April 18, 2014

CC BY-NC-ND by wellcome images

New research from the Columbia University Medical Center in New York adds to the growing literature suggesting that mitochondrial dysfunction may be over-represented in cases of autism spectrum disorder (ASD). Based on an analysis of brain imaging findings, researchers concluded that there is evidence “for a possible neurobiological subtype of mitochondrial dysfunction in ASD”.

Mitochondria represent the powerplants of cells given their role in generating an important form of energy used by cells of the body. As part of a complex series of structures found in cells, they participate in various intricate chemical reactions involved in the formation of ATP (adenosine triphosphate) and onwards the transfer of energy for healthy cell function. Dysfunction of mitochondria are associated with several disease states, either as a result of genetic mutations in the mitochondrial DNA or following more environmentally-led effects acting on the functions of mitochondria.

The latest research from Suzanne Goh and colleagues looked to assess brain lactate levels in a group diagnosed with an ASD compared to asymptomatic controls. Lactate levels when elevated can indicate mitochondrial dysfunction and have been reported as being increased in cases of autism when looking at other body fluids such as plasma. Goh and colleagues found that an analysis of brain lactate levels using sophisticated brain imaging technology revealed elevations in brain levels of this marker in 13% of participants with autism compared with only 1% of controls.

Further work is required to independently replicate these results and provide more details about how such mitochondrial dysfunction may or may not fit into the behavioural presentation of autism. That being said the authors note that “individuals with ASD should undergo evaluation for mitochondrial dysfunction, as novel and promising treatments are under development for mitochondrial disorders”.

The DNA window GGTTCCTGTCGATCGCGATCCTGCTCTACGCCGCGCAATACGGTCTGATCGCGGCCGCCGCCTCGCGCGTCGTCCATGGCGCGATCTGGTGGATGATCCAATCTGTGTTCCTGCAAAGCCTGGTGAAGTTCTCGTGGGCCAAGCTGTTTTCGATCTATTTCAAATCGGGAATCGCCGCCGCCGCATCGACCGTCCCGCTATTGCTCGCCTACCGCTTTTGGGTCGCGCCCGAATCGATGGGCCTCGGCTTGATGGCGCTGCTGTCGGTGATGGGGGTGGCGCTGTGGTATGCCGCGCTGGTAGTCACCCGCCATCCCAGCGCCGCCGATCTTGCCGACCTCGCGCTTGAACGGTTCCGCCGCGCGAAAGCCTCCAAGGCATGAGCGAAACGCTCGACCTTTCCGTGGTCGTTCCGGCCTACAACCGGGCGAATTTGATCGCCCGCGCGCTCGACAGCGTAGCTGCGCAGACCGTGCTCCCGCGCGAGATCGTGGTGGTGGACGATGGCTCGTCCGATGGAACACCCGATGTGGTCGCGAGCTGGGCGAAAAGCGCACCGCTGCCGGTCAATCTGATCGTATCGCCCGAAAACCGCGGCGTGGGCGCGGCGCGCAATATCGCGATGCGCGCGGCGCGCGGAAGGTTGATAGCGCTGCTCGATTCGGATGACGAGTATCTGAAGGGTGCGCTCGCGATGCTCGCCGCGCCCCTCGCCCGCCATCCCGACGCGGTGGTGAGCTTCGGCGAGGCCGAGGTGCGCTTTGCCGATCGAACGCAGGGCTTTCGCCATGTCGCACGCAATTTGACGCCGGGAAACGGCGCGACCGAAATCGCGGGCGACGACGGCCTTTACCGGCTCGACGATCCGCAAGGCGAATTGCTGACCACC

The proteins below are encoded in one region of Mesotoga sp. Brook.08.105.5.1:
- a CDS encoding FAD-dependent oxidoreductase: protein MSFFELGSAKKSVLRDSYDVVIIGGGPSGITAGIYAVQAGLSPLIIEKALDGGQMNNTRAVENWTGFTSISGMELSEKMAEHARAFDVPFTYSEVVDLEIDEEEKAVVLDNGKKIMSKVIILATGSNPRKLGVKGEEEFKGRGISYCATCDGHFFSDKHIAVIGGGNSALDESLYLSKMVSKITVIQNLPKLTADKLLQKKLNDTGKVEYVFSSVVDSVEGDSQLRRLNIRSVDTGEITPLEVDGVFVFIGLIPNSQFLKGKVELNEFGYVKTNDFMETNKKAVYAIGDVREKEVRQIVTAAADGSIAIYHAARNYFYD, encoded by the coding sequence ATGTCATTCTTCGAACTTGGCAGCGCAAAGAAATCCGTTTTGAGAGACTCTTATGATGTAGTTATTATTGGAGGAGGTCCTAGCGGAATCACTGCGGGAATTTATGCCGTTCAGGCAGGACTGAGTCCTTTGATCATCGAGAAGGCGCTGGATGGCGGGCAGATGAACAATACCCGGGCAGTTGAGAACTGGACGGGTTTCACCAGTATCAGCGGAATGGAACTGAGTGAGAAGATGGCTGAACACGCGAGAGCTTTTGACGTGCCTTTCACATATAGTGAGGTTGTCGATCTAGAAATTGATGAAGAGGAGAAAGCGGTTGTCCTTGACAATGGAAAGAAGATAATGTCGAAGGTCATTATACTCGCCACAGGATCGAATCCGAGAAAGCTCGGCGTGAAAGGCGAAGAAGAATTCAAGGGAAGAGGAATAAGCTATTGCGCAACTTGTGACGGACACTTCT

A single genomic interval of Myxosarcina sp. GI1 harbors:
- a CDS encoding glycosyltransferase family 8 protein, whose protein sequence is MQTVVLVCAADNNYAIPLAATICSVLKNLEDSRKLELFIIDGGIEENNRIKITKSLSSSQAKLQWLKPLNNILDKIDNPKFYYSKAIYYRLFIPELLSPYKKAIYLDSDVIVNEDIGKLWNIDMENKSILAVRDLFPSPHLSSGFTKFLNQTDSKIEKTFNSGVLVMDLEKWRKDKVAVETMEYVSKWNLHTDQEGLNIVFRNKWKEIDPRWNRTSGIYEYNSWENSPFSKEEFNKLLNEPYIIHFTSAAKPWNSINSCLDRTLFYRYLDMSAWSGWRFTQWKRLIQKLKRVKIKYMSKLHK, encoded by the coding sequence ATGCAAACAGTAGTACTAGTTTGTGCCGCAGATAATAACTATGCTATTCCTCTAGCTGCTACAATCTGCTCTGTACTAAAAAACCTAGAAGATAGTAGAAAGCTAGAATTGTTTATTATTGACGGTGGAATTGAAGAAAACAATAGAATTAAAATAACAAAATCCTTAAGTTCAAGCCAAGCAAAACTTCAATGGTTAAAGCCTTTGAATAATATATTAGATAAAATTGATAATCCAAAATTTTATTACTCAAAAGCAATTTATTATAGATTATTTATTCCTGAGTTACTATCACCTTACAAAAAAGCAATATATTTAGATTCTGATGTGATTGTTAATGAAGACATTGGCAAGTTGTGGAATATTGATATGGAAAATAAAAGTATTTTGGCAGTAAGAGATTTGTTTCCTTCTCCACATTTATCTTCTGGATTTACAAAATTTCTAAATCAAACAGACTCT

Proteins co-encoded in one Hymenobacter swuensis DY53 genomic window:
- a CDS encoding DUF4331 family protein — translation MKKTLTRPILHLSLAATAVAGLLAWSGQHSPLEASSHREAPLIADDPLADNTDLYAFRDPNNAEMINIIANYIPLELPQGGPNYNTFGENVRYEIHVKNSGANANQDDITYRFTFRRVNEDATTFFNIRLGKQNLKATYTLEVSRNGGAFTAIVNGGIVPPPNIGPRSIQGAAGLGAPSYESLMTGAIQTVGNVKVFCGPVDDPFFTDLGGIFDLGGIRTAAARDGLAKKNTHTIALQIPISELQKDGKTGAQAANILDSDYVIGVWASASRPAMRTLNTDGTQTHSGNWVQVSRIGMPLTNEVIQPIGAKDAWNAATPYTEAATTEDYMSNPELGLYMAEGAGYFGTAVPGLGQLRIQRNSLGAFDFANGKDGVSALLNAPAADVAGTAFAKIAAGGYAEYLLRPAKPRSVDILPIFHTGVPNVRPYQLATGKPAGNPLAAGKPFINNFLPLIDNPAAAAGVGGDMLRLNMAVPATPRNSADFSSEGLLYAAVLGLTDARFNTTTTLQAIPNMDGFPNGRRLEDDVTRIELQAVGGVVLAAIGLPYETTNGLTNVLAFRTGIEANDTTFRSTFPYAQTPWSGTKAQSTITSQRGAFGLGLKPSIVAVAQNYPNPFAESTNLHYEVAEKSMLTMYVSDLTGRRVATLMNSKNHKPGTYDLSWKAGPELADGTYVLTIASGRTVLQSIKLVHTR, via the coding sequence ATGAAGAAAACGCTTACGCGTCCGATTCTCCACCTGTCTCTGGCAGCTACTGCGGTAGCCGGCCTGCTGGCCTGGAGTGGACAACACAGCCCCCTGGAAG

* Goh S. et al. Mitochondrial Dysfunction as a Neurobiological Subtype of Autism Spectrum Disorder. Evidence From Brain Imaging. JAMA Psychiatry. 2014. April 9.

Further commentary on this study can be found at: http://questioning-answers.blogspot.com/2014/04/mitochondrial-dysfunction-as-neurobiological-subtype-autism.html

About the author 

Paul Whiteley Ph.D.

Researcher based in North East England. An academic background in psychology with a special interest in developmental psychology focused specifically on the autism spectrum and related conditions. Postgraduate degrees based on research examining the safety and efficacy of a gluten- and casein-free (GFCF) diet applied to autism and the potential importance of various comorbidity to the health and wellbeing of those on the autism spectrum, with a continuing research interest in these areas. Keen blogger and amateur science writer (but no formal qualifications in these areas). Science is based on probability.

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